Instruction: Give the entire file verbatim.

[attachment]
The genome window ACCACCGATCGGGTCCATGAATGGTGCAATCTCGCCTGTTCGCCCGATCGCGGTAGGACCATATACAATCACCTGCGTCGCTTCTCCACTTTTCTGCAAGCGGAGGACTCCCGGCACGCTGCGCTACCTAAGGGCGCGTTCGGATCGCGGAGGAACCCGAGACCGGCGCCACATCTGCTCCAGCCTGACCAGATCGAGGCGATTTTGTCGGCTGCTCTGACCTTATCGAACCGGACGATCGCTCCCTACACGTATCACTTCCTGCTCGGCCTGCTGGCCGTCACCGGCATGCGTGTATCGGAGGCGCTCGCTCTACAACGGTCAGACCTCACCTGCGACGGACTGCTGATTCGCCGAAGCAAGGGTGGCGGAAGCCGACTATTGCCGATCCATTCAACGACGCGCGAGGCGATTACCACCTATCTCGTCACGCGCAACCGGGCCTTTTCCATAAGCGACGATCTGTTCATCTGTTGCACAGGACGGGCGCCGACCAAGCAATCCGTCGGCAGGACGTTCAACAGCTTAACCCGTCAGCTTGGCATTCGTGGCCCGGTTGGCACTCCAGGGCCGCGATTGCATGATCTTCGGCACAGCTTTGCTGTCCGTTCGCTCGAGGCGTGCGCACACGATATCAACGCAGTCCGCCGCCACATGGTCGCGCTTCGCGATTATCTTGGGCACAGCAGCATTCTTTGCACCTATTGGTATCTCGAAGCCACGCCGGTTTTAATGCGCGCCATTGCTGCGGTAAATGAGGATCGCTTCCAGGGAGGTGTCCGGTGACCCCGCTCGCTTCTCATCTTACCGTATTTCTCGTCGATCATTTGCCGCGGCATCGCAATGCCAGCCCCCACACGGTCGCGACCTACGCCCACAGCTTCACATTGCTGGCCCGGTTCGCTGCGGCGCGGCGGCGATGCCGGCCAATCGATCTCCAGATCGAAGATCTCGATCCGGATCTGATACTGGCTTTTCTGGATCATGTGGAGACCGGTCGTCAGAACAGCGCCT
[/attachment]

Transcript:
The genome window ACCACCGATCGGGTCCATGAATGGTGCAATCTCGCCTGTTCGCCCGATCGCGGTAGGACCATATACAATCACCTGCGTCGCTTCTCCACTTTTCTGCAAGCGGAGGACTCCCGGCACGCTGCGCTACCTAAGGGCGCGTTCGGATCGCGGAGGAACCCGAGACCGGCGCCACATCTGCTCCAGCCTGACCAGATCGAGGCGATTTTGTCGGCTGCTCTGACCTTATCGAACCGGACGATCGCTCCCTACACGTATCACTTCCTGCTCGGCCTGCTGGCCGTCACCGGCATGCGTGTATCGGAGGCGCTCGCTCTACAACGGTCAGACCTCACCTGCGACGGACTGCTGATTCGCCGAAGCAAGGGTGGCGGAAGCCGACTATTGCCGATCCATTCAACGACGCGCGAGGCGATTACCACCTATCTCGTCACGCGCAACCGGGCCTTTTCCATAAGCGACGATCTGTTCATCTGTTGCACAGGACGGGCGCCGACCAAGCAATCCGTCGGCAGGACGTTCAACAGCTTAACCCGTCAGCTTGGCATTCGTGGCCCGGTTGGCACTCCAGGGCCGCGATTGCATGATCTTCGGCACAGCTTTGCTGTCCGTTCGCTCGAGGCGTGCGCACACGATATCAACGCAGTCCGCCGCCACATGGTCGCGCTTCGCGATTATCTTGGGCACAGCAGCATTCTTTGCACCTATTGGTATCTCGAAGCCACGCCGGTTTTAATGCGCGCCATTGCTGCGGTAAATGAGGATCGCTTCCAGGGAGGTGTCCGGTGACCCCGCTCGCTTCTCATCTTACCGTATTTCTCGTCGATCATTTGCCGCGGCATCGCAATGCCAGCCCCCACACGGTCGCGACCTACGCCCACAGCTTCACATTGCTGGCCCGGTTCGCTGCGGCGCGGCGGCGATGCCGGCCAATCGATCTCCAGATCGAAGATCTCGATCCGGATCTGATACTGGCTTTTCTGGATCATGTGGAGACCGGTCGTCAGAACAGCGCCT